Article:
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On the Case With…

Each month, as part of “The Business Case for Public Relations,” PRSA asks an industry leader to reflect on his or her career and make a “business case” for public relations.

More from “On the Case With…”

On the Case With… Mike Fernandez


July 5, 2016

Mike Fernandez
Mike Fernandez

For the past six years, Mike Fernandez has led Cargill’s global corporate affairs activities, including corporate communications, government relations, corporate social responsibility, brand and marketing services.

Prior to joining Cargill in 2010, he served as chief communications officer for four Fortune 500 companies and before that, he worked in government and politics in Washington, D.C., including as press secretary to U.S. Sen. Ernest F. “Fritz” Hollings.

He received a bachelor’s in government and a master’s in accounting both from Georgetown University in Washington, D.C. He also lectures on reputation management, crisis management and leadership at his alma mater and at New York University.

Fernandez has received numerous honors, including the Alexander Hamilton Medal, the Paladin Award, the Milestones in Mentoring Award, PRWeek’s PR Hall of Fame and the Hispanic Public Relations Association’s Pioneer Award.

Looking to the future, Fernandez says: “CCOs are being asked to step up as business leaders to solve business problems, drive collaboration across all businesses and functions of an organization, and engage the outside world in smarter ways. What we do with technology and our relationships is what matters. Winners in our profession, going forward, will be those who can harness and analyze the data and use the tools in ways that bring the outside in and hold up a mirror to and educate our organizations, and allow us to more strategically engage customers and stakeholders in ways that make a difference for them and the world.”

Name: Mike Fernandez

Childhood ambition: Selected in high school as “most likely to become Secretary of State”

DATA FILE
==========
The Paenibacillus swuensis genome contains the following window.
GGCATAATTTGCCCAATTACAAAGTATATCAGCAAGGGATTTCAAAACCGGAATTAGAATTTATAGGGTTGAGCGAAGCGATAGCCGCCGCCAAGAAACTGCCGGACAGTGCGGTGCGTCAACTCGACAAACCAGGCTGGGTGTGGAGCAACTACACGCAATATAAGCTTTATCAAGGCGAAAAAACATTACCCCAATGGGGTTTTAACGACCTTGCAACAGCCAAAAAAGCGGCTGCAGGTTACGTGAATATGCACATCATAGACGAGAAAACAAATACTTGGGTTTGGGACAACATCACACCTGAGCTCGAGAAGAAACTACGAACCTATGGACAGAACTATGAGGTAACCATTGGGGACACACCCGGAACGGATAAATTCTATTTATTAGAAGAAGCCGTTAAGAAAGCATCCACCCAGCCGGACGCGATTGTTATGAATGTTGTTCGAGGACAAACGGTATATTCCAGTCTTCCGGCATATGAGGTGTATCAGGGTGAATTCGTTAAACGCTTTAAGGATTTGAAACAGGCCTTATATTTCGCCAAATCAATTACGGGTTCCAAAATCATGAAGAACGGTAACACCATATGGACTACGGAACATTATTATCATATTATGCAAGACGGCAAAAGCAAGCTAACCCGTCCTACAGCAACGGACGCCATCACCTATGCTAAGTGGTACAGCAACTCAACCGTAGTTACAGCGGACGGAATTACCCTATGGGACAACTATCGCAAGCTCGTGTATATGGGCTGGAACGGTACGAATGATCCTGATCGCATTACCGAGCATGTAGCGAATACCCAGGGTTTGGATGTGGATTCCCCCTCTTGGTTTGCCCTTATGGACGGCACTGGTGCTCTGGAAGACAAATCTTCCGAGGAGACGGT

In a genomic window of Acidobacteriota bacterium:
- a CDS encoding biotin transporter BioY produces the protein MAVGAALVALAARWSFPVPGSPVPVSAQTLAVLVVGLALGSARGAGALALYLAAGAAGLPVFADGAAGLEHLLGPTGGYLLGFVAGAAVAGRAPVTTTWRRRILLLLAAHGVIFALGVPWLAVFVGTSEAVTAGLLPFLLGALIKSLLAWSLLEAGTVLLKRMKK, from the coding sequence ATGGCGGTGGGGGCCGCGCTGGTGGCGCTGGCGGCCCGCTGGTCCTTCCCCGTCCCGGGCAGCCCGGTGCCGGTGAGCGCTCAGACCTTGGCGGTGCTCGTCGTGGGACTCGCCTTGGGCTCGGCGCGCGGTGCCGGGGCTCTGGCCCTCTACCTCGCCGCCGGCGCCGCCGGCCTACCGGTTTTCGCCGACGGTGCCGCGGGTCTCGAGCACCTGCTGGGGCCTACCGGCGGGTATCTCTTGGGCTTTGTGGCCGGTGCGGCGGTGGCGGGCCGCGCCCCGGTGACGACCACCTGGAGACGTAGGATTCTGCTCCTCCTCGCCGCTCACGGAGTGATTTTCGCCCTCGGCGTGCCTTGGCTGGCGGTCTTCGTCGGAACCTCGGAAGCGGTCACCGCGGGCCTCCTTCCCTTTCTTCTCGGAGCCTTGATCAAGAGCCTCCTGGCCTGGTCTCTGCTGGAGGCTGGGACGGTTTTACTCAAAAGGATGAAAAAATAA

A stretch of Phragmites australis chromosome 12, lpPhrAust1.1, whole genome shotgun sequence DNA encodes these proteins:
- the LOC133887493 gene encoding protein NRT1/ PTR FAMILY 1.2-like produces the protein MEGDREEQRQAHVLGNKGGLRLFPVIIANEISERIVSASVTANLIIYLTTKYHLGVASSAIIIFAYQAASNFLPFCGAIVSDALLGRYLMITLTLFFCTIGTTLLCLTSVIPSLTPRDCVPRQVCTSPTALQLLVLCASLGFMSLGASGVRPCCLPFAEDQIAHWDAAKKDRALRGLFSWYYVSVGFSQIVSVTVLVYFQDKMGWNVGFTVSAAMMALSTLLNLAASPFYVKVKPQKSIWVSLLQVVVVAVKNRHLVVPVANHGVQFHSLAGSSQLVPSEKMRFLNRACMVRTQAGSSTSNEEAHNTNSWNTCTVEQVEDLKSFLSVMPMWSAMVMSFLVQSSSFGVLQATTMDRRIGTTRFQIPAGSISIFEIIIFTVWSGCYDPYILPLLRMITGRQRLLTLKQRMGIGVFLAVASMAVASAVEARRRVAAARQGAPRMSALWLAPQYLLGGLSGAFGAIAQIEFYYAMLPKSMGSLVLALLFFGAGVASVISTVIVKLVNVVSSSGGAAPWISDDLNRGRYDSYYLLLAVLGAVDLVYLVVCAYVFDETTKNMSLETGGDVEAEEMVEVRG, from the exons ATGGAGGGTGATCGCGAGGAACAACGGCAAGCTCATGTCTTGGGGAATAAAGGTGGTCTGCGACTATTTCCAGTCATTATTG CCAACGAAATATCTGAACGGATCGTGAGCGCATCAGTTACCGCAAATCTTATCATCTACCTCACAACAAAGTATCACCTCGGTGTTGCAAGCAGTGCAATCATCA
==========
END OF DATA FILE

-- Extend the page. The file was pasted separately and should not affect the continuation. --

Current livelihood: Chief communications officer for five companies and collectively for over 20 years — most recently for Cargill

What changed: Started working in politics and government, and saw that companies had an opportunity to make profits for their shareowners and be forces for positive change

First public relations job: Press secretary to U.S. Sen. Ernest F. “Fritz” Hollings (D-S.C.)

What you know now that you wish you’d known then: In politics, people tend to blame others; in real life, you need to take responsibility. We need to stop being the victim, stop being fatalistic and “stand and deliver.” There are lots of people counting on us: our family, our colleagues, the organizations we work for and the world.

Best piece of advice you’ve ever received: Dr. Benjamin E. Mayes, former president of Morehouse College and mentor to Dr. Martin Luther King Jr. and others in the civil rights movement, gave me three words: “Never stop learning.”

Greatest professional accomplishment: Track record of developing and directing talented people who improved business results, advanced the reputation of the organizations we served and made a difference in the world — I’m proud that more than a dozen of my former employees have served as CCOs and CMOs in their own right.

If you weren’t in public relations, you would be: Either a college professor or the head of an NGO or nonprofit. Both have opportunities to shape the future and change the world.

Desired legacy: Made a difference

Make a “business case” for public relations: Organizations succeed not just by making a better mousetrap. Nor do they succeed simply by managing costs to produce record earnings. The best organizations sustain themselves by being the best at helping their customers and other stakeholders succeed. To do that well, you need smart, analytical and collaborative people who can turn ideas into reality and nightmares into dreams, and anticipate the next steps.



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